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Palace-monastery northwest of Madrid, built in 1563–67 for Philip II. It is the burial place of Spanish sovereigns and one of the largest religious establishments in the world. It was conceived by Juan Bautista de Toledo (1530–1597) and completed by Juan de Herrera (c. 1530–1597), who is considered responsible for its architectural style. Its plan is a giant rectangle, with a domed church at the center flanked by the palace, monastery, college, library, cloisters, and courts. The massive granite walls, relieved only by a series of unadorned windows and Doric pilasters, with no concession to decorative richness, produced an austerity beyond anything the Italian Renaissance ever envisaged.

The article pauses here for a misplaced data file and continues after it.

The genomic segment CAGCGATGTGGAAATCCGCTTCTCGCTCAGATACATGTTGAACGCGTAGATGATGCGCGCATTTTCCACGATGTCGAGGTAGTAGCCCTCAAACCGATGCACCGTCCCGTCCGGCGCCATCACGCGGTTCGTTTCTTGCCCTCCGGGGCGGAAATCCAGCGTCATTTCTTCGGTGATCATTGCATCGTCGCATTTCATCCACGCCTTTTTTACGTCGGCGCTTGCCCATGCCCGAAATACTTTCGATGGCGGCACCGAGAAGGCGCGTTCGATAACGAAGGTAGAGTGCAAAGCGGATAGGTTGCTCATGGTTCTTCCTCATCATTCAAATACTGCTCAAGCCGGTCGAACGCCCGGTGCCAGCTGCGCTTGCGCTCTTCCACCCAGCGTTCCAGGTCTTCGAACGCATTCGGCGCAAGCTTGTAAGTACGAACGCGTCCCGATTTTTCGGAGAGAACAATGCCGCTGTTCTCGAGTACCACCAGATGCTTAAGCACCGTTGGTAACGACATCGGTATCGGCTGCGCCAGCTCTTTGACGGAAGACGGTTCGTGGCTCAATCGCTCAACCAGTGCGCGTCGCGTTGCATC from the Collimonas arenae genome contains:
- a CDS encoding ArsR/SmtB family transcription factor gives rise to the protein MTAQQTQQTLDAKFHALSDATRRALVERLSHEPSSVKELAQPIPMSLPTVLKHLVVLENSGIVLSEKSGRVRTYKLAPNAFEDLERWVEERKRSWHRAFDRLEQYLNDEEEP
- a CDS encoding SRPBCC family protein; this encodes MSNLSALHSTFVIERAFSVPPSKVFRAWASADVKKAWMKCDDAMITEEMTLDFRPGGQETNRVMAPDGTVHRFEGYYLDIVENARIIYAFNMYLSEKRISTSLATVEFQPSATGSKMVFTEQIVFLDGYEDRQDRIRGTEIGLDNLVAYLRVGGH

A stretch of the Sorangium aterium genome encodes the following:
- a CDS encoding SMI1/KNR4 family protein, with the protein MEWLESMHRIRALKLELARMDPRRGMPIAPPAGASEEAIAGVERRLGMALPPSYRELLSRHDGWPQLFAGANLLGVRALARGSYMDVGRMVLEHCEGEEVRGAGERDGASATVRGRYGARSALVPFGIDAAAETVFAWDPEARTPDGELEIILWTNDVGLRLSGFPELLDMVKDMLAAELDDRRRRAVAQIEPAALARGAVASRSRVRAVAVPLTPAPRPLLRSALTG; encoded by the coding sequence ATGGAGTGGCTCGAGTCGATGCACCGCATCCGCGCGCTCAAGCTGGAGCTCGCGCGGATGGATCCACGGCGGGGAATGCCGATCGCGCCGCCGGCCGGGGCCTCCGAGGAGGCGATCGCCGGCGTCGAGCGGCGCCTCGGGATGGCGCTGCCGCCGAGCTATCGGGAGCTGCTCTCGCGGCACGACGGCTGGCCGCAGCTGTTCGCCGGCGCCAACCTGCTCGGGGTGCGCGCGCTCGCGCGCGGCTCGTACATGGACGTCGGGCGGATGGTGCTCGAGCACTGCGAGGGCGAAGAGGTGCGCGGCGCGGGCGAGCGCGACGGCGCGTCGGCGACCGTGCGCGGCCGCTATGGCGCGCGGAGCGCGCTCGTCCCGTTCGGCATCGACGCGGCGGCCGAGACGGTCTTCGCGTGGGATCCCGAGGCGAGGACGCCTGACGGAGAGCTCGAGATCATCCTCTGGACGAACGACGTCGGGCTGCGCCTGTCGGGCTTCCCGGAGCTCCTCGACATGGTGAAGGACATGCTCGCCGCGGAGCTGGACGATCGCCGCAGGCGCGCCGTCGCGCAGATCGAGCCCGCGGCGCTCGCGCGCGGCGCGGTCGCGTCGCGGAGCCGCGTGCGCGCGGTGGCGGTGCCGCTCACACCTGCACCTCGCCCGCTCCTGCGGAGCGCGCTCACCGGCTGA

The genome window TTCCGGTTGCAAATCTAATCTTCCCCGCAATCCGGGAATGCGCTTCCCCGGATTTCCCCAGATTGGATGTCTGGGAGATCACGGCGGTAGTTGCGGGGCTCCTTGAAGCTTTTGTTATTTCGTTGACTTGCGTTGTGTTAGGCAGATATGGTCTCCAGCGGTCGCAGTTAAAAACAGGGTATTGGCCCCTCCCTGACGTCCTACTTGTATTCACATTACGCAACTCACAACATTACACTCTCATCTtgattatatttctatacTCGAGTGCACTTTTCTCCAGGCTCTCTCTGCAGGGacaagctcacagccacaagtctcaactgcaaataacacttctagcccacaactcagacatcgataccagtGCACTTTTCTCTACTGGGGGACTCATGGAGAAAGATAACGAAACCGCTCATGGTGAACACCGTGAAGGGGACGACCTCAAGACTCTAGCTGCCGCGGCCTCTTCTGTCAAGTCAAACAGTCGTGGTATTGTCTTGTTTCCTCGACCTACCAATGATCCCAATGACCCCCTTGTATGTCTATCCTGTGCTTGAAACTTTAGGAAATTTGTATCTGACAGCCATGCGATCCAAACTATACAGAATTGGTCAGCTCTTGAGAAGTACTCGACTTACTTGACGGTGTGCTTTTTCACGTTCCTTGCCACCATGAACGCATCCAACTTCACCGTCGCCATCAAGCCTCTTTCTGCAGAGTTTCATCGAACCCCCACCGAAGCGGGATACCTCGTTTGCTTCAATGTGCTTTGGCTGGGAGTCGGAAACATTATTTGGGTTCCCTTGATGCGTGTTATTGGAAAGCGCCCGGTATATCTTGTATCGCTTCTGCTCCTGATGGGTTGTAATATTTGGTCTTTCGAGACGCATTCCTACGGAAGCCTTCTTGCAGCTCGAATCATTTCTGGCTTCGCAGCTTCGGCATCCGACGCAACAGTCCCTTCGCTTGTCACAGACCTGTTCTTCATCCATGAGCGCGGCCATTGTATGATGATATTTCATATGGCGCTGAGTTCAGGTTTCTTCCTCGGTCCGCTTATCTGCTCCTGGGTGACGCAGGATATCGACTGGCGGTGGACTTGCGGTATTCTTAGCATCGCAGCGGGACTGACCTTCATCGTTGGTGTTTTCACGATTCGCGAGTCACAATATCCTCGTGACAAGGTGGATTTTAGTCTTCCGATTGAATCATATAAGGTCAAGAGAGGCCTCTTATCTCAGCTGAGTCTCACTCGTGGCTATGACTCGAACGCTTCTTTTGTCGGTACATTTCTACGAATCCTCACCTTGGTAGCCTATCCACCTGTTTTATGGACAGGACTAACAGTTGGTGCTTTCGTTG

This entry comes from Encyclopædia Britannica Concise. For the full entry on El Escorial, visit Britannica.com.
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